All the while, Nurse Starla and the farmer stood on either side of me, grasping my hands and encouraging me to keep pushing.
Seven or eight pushes in, I met my daughter. I remember the doctor holding her up and I marveled at how long and bald she was. Taegan had been very compact at 7 lbs. 7 oz, 19 ¾ inches with a head full of jet- black hair. Luxe was 7 lbs. 2 oz. and 21 inches. A hairless little stringbean compared to her sister. Their faces, though, were almost identical.When all was said and done, Luxe arrived 35 minutes after I walked into the hospital. Total labor time: 3 ½ hours. I barely made it. They say your second time is faster than your first. I thought, “Well, then I have plenty of time. Taegan took me 17 hours, so even if Luxe takes half that, I’ll still have plenty of time.” Pppfff!! She showed me! She made me wait awhile, but then came like a freight train! I guess it gets faster the more kids you have. The doctor told me to pitch a tent in the parking lot next time. I said, “Ha! There won’t be a next time.”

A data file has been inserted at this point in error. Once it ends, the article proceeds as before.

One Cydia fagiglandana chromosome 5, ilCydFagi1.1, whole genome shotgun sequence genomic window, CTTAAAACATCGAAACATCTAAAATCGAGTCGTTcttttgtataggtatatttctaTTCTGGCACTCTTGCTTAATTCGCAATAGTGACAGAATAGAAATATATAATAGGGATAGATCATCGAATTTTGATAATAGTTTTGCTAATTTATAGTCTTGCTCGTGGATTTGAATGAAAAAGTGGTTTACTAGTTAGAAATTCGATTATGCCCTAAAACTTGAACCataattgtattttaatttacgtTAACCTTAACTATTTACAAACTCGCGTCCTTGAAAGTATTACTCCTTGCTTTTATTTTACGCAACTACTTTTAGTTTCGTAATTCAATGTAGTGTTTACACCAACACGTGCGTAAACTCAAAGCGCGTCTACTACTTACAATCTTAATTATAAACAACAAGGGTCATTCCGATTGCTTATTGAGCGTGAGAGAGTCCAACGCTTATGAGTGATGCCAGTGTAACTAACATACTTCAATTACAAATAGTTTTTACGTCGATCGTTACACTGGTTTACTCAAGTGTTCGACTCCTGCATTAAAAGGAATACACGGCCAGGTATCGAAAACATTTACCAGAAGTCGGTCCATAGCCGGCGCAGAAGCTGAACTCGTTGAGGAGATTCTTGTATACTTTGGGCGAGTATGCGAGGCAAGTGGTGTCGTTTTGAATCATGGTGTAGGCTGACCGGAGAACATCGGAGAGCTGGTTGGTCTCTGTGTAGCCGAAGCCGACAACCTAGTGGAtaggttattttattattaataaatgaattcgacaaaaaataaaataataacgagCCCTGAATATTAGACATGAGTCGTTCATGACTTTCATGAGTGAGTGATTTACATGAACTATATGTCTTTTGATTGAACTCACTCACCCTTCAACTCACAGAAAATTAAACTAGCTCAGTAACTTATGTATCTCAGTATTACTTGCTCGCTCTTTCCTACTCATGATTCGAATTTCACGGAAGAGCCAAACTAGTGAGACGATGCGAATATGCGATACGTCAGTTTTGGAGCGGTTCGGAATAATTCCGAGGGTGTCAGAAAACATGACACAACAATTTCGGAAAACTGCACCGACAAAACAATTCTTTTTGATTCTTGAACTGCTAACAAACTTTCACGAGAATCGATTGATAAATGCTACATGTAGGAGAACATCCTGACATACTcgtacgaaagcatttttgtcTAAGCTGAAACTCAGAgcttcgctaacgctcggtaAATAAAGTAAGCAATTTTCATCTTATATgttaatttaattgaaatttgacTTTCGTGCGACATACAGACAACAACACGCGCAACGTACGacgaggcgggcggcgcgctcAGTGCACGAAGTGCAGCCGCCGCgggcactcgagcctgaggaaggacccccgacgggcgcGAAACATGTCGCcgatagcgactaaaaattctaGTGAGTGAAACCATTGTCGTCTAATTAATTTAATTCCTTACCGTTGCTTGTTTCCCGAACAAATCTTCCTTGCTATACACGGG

Taegan arrived with Grammy later and the farmer brought her to our room by herself. We wanted her to meet Luxe with just the 4 of us in there. She had picked out a little pink turtle named Jewel to give to her baby sister a few weeks before. And I had gotten Taegan a gift “from Luxe,” as well. They exchanged their little gifts and my heart swelled to see Taegan immediately adopt Luxe as hers. Taegan’s unspeakable love for her baby sister was tangible. She got a little teary-eyed, but didn’t really know how to articulate why. She didn’t need to. We all knew.